But the truth is, at least as how I'd like to spin it, is that I've been busy having a good time. And that's at least most of the story. There's no doubt I could have written a lot more, but I just couldn't find it in me to care. I find, when I look through old journals and remember back to the times when their entries were penned, that the places where there are large gaps of time missing are the times when my life is at an invigoratingly high point. That is not to say I only wrote about my life when it sucked, but rather when I had more time to hunker down and get into it.
And this year has been no exception. I started off the year by up and quitting my job so I could focus on my studies and assume an internship at a nonprofit agency — a requirement for my degree program. The job I left I was more than happy to be done with, and my only regret was taking it on in the first place (after leaving another job where I had been for an exhausting but well-payed twelve years). That internship turned into a job offer, where I find myself still.
The band I play in remained busy during this time with writing and recording, which I look at as a bad habit we've never been able to shake. We released early in the year our third album, and by the time it was done we had already been working on new material, taking on a side project with a good friend of ours. That project yielded a batch of demo recordings that never had the opportunity to go beyond that as time commitments put the brakes on the whole thing.
Around this time I slowly faded away from the blues dance class I had been taking since the year before, but I continued to work on improving my skateboarding skills, a pastime from which I had been absent since 1992ish. Things hurt a lot more than they once did. 35 is not 13.
By May, I was all set to graduate with my first degree — one that I am proud (if not slightly bitter) to say I accomplished all on my own, without the help of generous parents or trust funds set up to make my life cake. It wasn't some overpriced private school nor one on the the other side of the planet, but it was all my hard work and integrity that got me there, some now-looming-over-my-head federal assistance notwithstanding. So graduation came and went, with nobody attending to see me walk, and a few weeks later I received in my postbox the actual piece of paper that states I really did graduate. So that happened.
I also found myself meeting lots of new people, fostering and growing friendships, and abandoning ones that were not mutually beneficial. I found myself reassessing some things in my life, reprocessing some things over the past few years, regretting some personal investments I had made and kicking myself for being haunted by them. I am still too frequently reminded about a poor romantic decision I made some years ago, which has effectively let my hometown be hijacked by the presence of a person who I've realized to be leeching and spurious. So I've been learning to listen better to my gut feeling (and not the feelings I sometimes get from having ulcerative colitis, although that's a fair parallel to my aforementioned mistake) and to focus more on me.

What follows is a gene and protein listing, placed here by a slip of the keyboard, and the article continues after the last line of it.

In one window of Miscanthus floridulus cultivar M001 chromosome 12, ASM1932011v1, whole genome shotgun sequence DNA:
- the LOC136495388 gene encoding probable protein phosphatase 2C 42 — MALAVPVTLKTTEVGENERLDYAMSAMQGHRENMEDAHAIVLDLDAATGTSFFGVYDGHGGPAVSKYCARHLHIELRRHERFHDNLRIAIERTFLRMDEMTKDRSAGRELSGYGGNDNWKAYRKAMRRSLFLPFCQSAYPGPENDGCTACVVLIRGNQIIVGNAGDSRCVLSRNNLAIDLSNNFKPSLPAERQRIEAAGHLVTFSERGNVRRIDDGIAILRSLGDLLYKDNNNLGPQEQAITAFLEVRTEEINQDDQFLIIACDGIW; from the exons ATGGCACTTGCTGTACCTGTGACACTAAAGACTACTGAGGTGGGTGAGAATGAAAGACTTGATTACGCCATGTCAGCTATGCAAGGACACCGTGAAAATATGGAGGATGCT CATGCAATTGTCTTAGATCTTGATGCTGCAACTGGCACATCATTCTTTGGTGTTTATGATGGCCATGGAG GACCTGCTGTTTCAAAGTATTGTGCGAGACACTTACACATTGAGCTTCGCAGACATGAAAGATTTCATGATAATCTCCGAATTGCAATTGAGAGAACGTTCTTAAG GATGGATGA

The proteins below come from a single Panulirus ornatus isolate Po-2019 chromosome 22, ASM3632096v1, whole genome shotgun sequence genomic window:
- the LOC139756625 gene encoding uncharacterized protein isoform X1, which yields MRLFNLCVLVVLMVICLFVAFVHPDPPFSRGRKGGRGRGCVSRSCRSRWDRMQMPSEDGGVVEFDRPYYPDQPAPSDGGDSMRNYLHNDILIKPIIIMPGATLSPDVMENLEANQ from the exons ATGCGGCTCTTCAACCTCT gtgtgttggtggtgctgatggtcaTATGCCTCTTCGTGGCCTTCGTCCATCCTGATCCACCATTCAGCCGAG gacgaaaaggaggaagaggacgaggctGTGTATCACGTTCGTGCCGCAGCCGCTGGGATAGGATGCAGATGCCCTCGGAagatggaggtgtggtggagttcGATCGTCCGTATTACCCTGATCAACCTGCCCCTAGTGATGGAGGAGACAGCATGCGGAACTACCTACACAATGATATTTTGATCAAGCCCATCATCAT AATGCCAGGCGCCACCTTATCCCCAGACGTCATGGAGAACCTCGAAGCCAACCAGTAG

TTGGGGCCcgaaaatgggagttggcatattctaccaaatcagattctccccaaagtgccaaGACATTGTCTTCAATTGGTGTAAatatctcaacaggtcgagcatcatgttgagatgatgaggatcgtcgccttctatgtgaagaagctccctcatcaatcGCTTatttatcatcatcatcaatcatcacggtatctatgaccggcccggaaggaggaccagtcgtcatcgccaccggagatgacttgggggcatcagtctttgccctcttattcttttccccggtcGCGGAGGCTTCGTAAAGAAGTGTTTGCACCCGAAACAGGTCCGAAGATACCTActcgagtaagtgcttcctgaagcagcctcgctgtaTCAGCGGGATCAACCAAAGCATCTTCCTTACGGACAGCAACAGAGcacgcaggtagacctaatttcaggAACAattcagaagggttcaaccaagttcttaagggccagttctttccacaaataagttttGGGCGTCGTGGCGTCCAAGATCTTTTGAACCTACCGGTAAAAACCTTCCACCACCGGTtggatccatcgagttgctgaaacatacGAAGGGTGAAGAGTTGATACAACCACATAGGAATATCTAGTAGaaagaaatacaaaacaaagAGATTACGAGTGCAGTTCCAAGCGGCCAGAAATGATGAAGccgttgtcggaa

By fall, our band recorded and released yet another album, this one heading in still a forward direction. A second guitarist was added to our lineup, graciously filled by a friend of ours whose other band had gone on hiatus. This album seemed to do much better for us as far as garnering new fans. Multiple show offers followed (we are a very unambitious band and rarely pursue gigs ourselves, as half of the members juggle families and we all have our personal and professional lives) and we were fortunate to play with some great bands, including The Dead Milkmen, my all-time favorite band; M.O.T.O. (who we played with only days prior to this post); and various friends' bands that are a staple in our little rock 'n' roll community.
At my job, my duties continue to expand and I am constantly rewarded with praise from staff and with the satisfaction of knowing I am doing something good for an important part of the community in which I live. They're low income families, homeless individuals, or otherwise people struggling with some life hurdles, and they all need a little extra push and sometimes a second chance to make that happen. I feel good about my role in that. Many people talk about community building and organizing, and I hear that every day, but all I see is comfortable white folks catering to other comfortable, affluent people to have some gatherings at well-lit, well-funded spaces where they can drink and stuff their faces and feel better about themselves knowing they're not — at least for the time they're there — alone.
So that's a summary of what I've been getting into this year.